There is a lot of of concern that Windows users will be intimidated by the new UI features in Windows 8 and chose not to upgrade. With current ads, like the one above, concentrating on lifestyle, analysts Forrester’s Frank Gillett think that strategy could backfire when consumers are confronted by a more complex interface than they ads depict.
"They’re going to have to do much more to explain it," he said. So far, Microsoft’s "marketing seems to be in denial that they’re moving everyone’s cheese in a dramatic way. Why can’t they say something like "Be patient with us, we’re taking you to a better place’ ? It should have more of that tone."
"I find Microsoft executives remarkably dismissive about this," he continued. When asked during Microsoft’s earnings call Oct. 18 if there is confusion about the "adjustment that users will have to make," Chief Financial Officer Peter Klein said, "Not a lot. I hear the feedback, and as a user we’ve sort of gotten used to it very quickly."
“They don’t want to really talk about it, but I’m not the only one out there saying this looks like it could be a trainwreck if they’re not careful."
But on Microsoft’s corporate blog,CP&B Chief Creative Officer Rob Reilly wrote, "We focused on the experiences that new Windows 8 will give all of us. And we didn’t get too literal. It’s not about landing features and scenarios. It’s about themes like sharing and staying connected, working together and sharing together and expressing yourself."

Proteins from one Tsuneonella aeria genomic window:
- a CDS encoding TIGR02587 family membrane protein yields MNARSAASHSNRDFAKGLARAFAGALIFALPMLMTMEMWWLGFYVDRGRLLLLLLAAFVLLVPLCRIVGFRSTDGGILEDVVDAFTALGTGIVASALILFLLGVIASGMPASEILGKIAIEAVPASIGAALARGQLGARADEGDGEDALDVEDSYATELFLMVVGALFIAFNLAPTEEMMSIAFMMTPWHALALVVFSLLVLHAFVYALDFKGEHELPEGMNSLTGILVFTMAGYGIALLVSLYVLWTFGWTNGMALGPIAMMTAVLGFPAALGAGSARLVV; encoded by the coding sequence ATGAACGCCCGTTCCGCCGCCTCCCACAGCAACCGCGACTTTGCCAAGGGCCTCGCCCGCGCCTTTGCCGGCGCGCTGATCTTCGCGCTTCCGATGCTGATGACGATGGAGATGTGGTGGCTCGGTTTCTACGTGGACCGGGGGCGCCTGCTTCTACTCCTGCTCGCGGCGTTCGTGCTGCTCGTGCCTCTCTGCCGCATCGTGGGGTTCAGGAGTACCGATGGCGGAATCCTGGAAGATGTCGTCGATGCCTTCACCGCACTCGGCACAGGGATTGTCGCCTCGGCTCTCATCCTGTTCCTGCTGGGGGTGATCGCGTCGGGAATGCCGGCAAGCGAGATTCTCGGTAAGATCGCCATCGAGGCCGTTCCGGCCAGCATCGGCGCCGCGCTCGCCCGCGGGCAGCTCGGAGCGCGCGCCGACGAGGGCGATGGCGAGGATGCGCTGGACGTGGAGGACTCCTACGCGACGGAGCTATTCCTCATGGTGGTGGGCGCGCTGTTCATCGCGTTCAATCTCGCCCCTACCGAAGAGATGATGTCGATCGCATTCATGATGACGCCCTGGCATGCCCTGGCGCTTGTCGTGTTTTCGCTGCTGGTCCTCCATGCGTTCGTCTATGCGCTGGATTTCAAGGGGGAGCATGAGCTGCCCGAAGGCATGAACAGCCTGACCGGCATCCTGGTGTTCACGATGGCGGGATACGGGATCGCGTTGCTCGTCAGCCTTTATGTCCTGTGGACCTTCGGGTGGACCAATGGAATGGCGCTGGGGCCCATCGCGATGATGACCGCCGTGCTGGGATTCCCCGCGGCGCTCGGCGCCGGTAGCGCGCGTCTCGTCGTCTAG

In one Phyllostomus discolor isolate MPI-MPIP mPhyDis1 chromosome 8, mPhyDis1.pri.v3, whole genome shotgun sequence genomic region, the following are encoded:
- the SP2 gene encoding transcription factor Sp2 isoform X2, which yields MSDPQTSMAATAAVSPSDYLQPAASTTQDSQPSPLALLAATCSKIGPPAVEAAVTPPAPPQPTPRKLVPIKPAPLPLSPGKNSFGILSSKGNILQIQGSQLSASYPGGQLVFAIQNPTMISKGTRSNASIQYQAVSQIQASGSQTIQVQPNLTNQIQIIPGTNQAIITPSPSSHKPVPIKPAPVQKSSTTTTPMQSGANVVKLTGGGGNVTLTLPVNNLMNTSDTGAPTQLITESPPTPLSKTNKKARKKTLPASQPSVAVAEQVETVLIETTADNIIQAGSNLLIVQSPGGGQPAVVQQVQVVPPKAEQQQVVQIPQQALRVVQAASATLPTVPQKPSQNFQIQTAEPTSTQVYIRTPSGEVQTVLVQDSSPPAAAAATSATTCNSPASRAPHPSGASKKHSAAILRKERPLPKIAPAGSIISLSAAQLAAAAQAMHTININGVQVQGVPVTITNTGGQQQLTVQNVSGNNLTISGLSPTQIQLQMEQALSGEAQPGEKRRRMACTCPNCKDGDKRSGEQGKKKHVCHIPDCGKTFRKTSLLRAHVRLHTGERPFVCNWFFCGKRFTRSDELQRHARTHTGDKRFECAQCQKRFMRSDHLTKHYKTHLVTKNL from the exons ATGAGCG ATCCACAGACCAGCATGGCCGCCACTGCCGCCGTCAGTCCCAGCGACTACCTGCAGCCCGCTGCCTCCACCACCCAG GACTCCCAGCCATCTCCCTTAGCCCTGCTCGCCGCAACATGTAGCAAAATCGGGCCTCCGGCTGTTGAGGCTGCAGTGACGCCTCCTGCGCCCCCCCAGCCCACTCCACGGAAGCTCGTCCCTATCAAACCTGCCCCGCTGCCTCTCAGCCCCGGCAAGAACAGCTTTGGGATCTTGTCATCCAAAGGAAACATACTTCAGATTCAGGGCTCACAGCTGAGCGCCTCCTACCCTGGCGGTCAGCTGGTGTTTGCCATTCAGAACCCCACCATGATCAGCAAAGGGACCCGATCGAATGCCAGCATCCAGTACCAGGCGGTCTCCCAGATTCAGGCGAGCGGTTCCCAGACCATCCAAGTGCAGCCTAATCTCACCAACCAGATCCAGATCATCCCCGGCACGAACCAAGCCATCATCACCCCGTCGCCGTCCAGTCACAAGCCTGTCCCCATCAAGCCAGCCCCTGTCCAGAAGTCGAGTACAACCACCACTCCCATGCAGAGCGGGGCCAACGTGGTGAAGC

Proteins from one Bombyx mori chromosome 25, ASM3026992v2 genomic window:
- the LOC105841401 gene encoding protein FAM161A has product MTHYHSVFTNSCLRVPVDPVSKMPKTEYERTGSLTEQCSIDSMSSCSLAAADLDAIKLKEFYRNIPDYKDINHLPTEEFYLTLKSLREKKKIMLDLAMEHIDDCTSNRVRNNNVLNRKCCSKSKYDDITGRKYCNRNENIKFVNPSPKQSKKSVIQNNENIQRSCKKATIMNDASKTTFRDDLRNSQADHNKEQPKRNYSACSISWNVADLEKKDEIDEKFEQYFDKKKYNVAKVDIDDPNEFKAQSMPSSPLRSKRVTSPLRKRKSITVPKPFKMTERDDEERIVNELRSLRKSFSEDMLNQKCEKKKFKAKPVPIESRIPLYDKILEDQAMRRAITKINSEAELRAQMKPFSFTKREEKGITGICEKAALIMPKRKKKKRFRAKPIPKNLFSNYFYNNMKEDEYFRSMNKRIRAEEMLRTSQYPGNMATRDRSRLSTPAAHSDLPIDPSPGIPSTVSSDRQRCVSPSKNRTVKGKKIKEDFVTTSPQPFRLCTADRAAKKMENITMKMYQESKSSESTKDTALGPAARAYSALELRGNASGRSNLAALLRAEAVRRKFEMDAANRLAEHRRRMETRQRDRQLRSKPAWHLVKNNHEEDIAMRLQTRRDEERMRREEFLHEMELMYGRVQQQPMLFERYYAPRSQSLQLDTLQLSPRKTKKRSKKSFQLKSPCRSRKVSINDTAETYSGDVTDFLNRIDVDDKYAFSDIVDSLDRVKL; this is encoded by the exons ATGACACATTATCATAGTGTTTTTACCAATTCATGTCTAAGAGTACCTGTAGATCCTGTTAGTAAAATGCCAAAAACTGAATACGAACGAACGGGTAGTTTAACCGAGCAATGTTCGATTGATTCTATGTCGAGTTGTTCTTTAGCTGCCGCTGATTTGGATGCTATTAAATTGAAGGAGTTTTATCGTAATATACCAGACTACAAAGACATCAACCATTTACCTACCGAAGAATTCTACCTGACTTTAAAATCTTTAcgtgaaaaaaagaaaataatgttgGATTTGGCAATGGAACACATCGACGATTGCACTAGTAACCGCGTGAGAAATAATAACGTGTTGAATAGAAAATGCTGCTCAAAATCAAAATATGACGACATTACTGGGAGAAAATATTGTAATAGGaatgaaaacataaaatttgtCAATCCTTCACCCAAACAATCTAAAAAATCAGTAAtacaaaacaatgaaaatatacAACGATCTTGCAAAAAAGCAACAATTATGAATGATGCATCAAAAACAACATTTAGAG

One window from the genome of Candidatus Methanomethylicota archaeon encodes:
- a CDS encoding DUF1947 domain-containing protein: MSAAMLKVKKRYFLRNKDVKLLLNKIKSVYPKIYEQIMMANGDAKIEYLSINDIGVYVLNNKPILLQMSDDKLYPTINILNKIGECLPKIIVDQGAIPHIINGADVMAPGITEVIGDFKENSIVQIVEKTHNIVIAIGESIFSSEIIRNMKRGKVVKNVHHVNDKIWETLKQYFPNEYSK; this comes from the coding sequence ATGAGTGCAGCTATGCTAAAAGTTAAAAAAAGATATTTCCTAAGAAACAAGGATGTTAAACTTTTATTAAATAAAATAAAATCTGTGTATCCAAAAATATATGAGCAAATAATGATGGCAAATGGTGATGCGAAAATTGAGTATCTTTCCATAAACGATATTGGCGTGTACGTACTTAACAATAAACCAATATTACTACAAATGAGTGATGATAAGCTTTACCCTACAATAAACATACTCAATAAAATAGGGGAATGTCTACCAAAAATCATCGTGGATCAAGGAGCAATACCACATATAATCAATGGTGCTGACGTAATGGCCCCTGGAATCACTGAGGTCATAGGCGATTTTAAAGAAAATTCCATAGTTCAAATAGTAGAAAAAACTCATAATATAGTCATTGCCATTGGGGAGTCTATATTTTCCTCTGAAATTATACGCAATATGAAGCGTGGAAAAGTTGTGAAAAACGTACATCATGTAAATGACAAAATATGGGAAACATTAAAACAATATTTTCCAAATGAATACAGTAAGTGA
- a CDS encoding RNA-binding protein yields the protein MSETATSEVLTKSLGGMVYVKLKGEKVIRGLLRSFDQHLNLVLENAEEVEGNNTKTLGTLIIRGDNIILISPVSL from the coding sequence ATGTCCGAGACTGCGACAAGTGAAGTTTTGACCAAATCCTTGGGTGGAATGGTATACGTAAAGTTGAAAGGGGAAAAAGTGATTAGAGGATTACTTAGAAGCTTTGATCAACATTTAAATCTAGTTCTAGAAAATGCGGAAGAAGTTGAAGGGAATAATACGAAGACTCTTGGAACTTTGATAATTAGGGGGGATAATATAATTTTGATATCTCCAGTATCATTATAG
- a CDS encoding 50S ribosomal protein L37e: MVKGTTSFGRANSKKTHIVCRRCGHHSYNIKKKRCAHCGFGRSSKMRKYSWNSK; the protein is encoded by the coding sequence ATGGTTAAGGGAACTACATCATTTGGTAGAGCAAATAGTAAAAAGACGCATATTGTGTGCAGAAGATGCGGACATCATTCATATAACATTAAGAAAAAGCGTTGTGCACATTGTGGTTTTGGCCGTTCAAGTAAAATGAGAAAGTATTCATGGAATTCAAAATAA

Rob Enderle of Enderle Group agreed with this approach.
"The marketing requirement is substantially above anything they’ve done before, and I’d argue substantially above anything that Apple’s done," he said. "They’re going to have to get consumers to see the differences as trendy and cool, not something they have to get over."
"You can’t address [the learning curve] in a 30-second TV ad or print ad,” said NPD Group analyst Steve Baker. “The best place to address that is in the store or with online tutorials. And Microsoft is definitely being more aggressive about helping to merchandise products and [having] more presence in stores helping people." He noted the cool ads are what will drive consumers into stores in the first instance.
"The new technology and the new possibilities and the new approach I think outweigh any of the confusion it ultimately brings with it," said Robert Passikoff, president of Brand Keys. "If you want to do something new, you have to stop doing something old."
What do our readers think? Should ads have an educational element, so consumers will have some familiarity with the OS already when they are confronted with it in the real world, or should Microsoft spend their $1.5 billion on making Windows 8 look cool? Let us know below.